The best way to set yourself up for success is the strategize right now for the upcoming year. Have you established yourself as a respectable expert in your field? Does your leadership and your leadership’s leaders know who you are? Have you scheduled quarterly meetings with different leaders for mentoring (and networking) opportunities? Do you take on the higher profile projects and finish them on time and within budget? Are you making it easy to transition off the smaller jobs that can handed off to help develop newer employees so you can take the better projects?
Give yourself the gift of setting yourself up for success for this upcoming year. Create a strategy and follow through to grow your professional network and expand your reputation as an expert in your field.
Oh, how I love my job! It’s not without its quirks, but I look forward to going to work every day. I have had the most amazing experiences so far. Some of my favorite moments has included catching moments of magic being created, such as testing of the lights on Cinderella’s castle, walking through snowfall in the middle of the night at Hollywood Studios, and witnessing the Magic Kingdom switch over from fall to the winter holidays overnight! The one thing that really stands out and makes the biggest impact to me is the passion of the cast members and the commitment to excellence. It’s the Disney level of service that creates a level of awe, even internally, many refer to as Pixie Dust. There are high expectations for this company. The CEO Bob Iger has the vision for Disney to be the Most Admired Company in the World.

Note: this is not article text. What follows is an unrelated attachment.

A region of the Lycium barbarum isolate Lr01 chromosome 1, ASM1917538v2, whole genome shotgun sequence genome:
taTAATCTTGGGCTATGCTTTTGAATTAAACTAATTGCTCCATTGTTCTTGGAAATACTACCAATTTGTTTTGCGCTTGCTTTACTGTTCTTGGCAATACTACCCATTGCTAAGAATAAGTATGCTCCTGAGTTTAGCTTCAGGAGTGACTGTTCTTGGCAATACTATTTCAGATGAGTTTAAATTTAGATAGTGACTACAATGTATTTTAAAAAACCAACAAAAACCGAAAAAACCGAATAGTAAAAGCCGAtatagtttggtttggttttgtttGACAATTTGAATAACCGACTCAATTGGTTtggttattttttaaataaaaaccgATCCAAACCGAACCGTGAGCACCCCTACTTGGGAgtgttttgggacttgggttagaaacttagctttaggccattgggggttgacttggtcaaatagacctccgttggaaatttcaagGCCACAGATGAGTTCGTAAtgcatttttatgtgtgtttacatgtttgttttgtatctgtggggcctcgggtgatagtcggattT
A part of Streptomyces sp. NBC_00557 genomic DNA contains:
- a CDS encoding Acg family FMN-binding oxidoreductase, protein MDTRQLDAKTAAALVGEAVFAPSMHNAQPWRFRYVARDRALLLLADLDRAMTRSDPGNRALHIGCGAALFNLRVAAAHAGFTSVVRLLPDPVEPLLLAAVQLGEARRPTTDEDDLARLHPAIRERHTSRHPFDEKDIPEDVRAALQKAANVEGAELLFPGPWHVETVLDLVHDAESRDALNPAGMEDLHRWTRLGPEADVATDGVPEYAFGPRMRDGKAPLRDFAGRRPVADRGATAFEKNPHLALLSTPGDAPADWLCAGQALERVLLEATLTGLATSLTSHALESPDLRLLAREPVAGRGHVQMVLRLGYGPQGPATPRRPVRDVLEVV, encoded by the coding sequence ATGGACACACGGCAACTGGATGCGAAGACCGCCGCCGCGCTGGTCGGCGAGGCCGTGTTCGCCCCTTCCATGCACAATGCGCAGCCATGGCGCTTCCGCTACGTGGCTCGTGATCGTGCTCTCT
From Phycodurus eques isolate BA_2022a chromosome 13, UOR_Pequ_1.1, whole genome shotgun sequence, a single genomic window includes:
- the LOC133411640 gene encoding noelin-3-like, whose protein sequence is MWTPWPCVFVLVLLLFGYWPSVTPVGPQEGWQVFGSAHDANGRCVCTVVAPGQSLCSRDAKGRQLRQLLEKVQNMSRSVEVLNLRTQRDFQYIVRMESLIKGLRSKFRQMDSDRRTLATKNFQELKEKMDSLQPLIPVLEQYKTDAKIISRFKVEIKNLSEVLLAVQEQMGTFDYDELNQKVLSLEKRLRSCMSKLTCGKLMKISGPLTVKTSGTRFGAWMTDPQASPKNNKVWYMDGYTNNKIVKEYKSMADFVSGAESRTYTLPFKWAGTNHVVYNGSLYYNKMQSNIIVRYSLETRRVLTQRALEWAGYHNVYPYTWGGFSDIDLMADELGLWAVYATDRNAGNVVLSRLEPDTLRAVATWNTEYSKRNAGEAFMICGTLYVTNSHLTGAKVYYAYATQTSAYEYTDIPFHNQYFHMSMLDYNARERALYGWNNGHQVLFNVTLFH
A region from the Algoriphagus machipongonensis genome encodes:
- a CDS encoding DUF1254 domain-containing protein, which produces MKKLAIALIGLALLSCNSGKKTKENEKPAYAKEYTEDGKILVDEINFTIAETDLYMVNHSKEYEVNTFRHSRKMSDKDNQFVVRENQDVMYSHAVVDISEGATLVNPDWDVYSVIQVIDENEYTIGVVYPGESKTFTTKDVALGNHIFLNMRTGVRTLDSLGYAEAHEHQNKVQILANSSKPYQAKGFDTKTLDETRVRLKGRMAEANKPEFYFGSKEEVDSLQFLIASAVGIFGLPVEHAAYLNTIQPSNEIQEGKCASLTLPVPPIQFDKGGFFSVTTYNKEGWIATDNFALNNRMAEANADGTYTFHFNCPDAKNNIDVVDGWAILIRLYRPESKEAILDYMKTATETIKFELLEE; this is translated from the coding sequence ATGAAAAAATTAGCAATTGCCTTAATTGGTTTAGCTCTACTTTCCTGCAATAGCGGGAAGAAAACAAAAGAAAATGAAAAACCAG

Through the many efforts across the company we focus on our four key areas: Safety, Courtesy, Show, and Efficiency. I am honored that I get to be an integral part of safety. While I am still learning about standard safety practices, I am applying my project management skills to support the training of Engineering Services Cast Members with safely executing ride motion protection. It’s driven by a worldwide need to give cast members and employees the comfort that when they come to work at a risky job, they can expect to go home in the same state that they came into work – with all fingers, all toes, and just in general in one healthy solid piece. Disney has many people working to ensure our cast are taken care of.